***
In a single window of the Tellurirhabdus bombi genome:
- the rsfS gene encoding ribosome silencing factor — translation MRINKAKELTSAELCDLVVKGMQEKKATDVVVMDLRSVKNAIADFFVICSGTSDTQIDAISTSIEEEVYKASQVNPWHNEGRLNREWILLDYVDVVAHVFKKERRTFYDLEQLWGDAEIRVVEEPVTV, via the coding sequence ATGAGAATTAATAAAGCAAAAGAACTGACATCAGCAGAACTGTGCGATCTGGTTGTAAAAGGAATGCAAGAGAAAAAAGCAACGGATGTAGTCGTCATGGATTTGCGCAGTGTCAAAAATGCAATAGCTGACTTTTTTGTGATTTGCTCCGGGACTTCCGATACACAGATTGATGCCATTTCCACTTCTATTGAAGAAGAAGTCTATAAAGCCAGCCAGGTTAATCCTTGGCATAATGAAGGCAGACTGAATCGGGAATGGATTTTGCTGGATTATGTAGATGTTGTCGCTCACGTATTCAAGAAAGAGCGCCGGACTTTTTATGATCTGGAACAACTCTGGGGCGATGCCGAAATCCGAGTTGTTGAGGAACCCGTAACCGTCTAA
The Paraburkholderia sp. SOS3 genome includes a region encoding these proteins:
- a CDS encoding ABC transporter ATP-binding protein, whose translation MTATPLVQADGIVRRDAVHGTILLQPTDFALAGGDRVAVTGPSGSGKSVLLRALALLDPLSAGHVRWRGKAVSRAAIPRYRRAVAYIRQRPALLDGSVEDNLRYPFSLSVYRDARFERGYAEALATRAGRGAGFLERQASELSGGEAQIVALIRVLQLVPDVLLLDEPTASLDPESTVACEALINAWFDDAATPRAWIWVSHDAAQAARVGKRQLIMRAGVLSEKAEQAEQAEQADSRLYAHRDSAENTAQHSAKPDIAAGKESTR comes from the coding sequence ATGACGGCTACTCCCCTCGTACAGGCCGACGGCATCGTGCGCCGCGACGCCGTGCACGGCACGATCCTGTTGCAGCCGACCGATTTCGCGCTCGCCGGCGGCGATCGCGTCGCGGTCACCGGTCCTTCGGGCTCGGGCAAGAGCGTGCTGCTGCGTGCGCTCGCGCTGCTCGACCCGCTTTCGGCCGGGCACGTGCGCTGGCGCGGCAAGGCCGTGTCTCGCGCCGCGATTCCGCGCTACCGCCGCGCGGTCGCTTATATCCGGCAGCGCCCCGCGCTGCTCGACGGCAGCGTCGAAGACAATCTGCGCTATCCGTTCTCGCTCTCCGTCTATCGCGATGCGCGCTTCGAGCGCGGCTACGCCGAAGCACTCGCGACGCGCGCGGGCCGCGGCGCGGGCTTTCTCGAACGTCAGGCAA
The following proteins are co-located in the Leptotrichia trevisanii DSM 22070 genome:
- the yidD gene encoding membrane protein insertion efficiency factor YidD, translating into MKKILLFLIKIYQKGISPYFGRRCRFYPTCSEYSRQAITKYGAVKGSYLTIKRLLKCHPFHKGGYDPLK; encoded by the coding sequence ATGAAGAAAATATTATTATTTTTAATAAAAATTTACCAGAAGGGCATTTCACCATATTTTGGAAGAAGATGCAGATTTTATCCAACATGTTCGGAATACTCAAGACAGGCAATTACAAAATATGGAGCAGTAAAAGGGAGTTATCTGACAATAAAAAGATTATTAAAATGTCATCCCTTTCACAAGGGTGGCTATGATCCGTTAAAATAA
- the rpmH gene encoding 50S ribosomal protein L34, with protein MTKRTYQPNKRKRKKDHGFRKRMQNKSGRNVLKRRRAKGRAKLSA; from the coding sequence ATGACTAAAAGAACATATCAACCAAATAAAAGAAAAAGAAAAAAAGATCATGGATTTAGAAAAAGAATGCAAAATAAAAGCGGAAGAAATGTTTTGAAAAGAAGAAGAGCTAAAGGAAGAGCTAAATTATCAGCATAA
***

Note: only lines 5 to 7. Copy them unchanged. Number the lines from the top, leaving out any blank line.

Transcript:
The following proteins are co-located in the Leptotrichia trevisanii DSM 22070 genome:
- the yidD gene encoding membrane protein insertion efficiency factor YidD, translating into MKKILLFLIKIYQKGISPYFGRRCRFYPTCSEYSRQAITKYGAVKGSYLTIKRLLKCHPFHKGGYDPLK; encoded by the coding sequence ATGAAGAAAATATTATTATTTTTAATAAAAATTTACCAGAAGGGCATTTCACCATATTTTGGAAGAAGATGCAGATTTTATCCAACATGTTCGGAATACTCAAGACAGGCAATTACAAAATATGGAGCAGTAAAAGGGAGTTATCTGACAATAAAAAGATTATTAAAATGTCATCCCTTTCACAAGGGTGGCTATGATCCGTTAAAATAA
- the rpmH gene encoding 50S ribosomal protein L34, with protein MTKRTYQPNKRKRKKDHGFRKRMQNKSGRNVLKRRRAKGRAKLSA; from the coding sequence ATGACTAAAAGAACATATCAACCAAATAAAAGAAAAAGAAAAAAAGATCATGGATTTAGAAAAAGAATGCAAAATAAAAGCGGAAGAAATGTTTTGAAAAGAAGAAGAGCTAAAGGAAGAGCTAAATTATCAGCATAA